Saturday evening highlighted four keynote speakers. Jason Box, associate professor and geography atmospheric sciences program researcher at Byrd Polar Research Center at Ohio State University, spoke about climate change and global warming as it relates to the severe weather—including droughts, heat waves, flooding and wild fires—being experienced throughout the world.

Mari Lynn Evans, director and producer of Coal Country, shared her passion for protecting the Appalachian region from coalmining. She discussed the fight to save Blair Mountain and detailed the extremely destructive practices of mountaintop removal where more than 500 mountaintops have been blown up throughout Appalachia.

Josh Fox, director of Gasland, shared how his desire to educate his neighbors on the perils of fracking—as leases were being signed throughout his community—turned into the feature documentary Gasland. He stressed the importance of everyone spreading the information of the dangers of fracking to their family, friends and neighbors. “The fracking contamination is not just the water, it’s not just the air, it’s the democracy itself,” said Fox.

The evening finished with a powerful talk by Bill McKibben, founder of 350.org. He stressed how daunting the science is concerning climate change and global warming, and how that means "we've got to move really fast, and it means that we've got to move really cohesively, and really together, and we have to do it where we are, close to home, but we also have to do it in a kind of global way."


Click here to view photos from the Don't Frack Ohio event.

Visit EcoWatch’s FRACKING page for more related news on this topic.

 

EcoWatch Daily Newsletter

A protest against the name of the Washington Redskins in Minneapolis, Minnesota on Nov. 2, 2014. Fibonacci Blue / CC BY 2.0

The Washington Redskins will retire their controversial name and logo, the National Football League (NFL) team announced Monday.

Read More Show Less
The survival tools northern fish have used for millennia could be a disadvantage as environmental conditions warm and more fast-paced species move in. Istvan Banyai / Wikimedia Commons / CC by 3.0

By Alyssa Murdoch, Chrystal Mantyka-Pringle and Sapna Sharma

Summer has finally arrived in the northern reaches of Canada and Alaska, liberating hundreds of thousands of northern stream fish from their wintering habitats.

Read More Show Less
A mother walks her children through a fountain on a warm summer day on July 12, 2020 in Hoboken, New Jersey. Gary Hershorn / Getty Images

A heat wave that set in over the South and Southwest left much of the U.S. blanketed in record-breaking triple digit temperatures over the weekend. The widespread and intense heat wave will last for weeks, making the magnitude and duration of its heat impressive, according to The Washington Post.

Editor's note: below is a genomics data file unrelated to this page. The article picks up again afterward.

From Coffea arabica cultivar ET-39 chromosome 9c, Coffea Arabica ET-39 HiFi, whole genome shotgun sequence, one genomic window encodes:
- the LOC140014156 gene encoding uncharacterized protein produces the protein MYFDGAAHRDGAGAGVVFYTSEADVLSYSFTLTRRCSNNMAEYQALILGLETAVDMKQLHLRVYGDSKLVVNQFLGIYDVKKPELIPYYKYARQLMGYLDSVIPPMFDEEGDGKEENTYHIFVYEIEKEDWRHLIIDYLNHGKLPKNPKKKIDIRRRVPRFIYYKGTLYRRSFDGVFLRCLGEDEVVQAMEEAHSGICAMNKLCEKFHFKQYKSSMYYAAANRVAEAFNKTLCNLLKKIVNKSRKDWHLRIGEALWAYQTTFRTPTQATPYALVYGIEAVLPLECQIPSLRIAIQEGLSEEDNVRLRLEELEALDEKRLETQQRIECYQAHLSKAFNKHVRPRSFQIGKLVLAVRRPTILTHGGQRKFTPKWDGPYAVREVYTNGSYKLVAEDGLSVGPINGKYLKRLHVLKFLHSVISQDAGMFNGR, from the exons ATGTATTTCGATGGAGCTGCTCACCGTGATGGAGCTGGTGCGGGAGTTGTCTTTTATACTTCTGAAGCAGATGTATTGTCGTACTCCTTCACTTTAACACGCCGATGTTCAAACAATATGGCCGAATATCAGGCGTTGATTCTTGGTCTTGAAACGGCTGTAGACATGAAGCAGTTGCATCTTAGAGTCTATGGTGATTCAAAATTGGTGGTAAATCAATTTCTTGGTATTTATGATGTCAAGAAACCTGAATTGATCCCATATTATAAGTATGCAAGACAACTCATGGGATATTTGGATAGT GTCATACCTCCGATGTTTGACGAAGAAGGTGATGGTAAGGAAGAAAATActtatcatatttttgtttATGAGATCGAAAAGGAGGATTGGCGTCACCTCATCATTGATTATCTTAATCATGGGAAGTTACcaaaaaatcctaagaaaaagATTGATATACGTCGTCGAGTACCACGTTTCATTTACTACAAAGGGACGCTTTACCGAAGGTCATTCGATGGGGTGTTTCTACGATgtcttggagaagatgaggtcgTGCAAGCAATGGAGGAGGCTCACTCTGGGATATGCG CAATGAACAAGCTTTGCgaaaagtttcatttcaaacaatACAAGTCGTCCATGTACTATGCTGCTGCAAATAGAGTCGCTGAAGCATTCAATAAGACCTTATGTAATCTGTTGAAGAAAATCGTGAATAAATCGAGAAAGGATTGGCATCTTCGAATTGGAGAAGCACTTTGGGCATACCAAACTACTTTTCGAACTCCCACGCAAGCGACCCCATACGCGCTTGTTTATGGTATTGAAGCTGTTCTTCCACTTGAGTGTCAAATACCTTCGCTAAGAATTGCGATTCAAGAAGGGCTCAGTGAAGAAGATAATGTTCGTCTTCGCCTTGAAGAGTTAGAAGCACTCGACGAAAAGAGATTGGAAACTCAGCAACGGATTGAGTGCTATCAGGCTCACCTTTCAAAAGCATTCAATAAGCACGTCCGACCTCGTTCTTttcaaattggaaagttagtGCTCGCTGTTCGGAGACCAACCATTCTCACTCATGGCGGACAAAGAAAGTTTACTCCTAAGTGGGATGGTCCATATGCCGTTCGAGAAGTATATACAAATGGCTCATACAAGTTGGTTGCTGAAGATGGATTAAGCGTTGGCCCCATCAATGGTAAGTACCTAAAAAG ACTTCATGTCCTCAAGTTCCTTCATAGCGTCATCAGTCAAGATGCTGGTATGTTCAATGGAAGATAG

Read More Show Less
If you get a call from a number you don't recognize, don't hit decline — it might be a contact tracer calling to let you know that someone you've been near has tested positive for the coronavirus. blackCAT / Getty Images

By Joni Sweet

If you get a call from a number you don't recognize, don't hit decline — it might be a contact tracer calling to let you know that someone you've been near has tested positive for the coronavirus.

Read More Show Less
Aerial view of burnt areas of the Amazon rainforest, near Porto Velho, Rondonia state, Brazil, on Aug. 24, 2019. CARLOS FABAL / AFP via Getty Images

NASA scientists say that warmer than average surface sea temperatures in the North Atlantic raise the concern for a more active hurricane season, as well as for wildfires in the Amazon thousands of miles away, according to Newsweek.

Read More Show Less
A baby receives limited treatment at a hospital in Yemen on June 27, 2020. Mohammed Hamoud / Anadolu Agency / Getty Images

By Andrea Germanos

Oxfam International warned Thursday that up to 12,000 people could die each day by the end of the year as a result of hunger linked to the coronavirus pandemic—a daily death toll surpassing the daily mortality rate from Covid-19 itself.

Read More Show Less

Trending

The 2006 oil spill was the largest incident in Philippine history and damaged 1,600 acres of mangrove forests. Shubert Ciencia / Flickr / CC BY 2.0

By Jun N. Aguirre

An oil spill on July 3 threatens a mangrove forest on the Philippine island of Guimaras, an area only just recovering from the country's largest spill in 2006.

Read More Show Less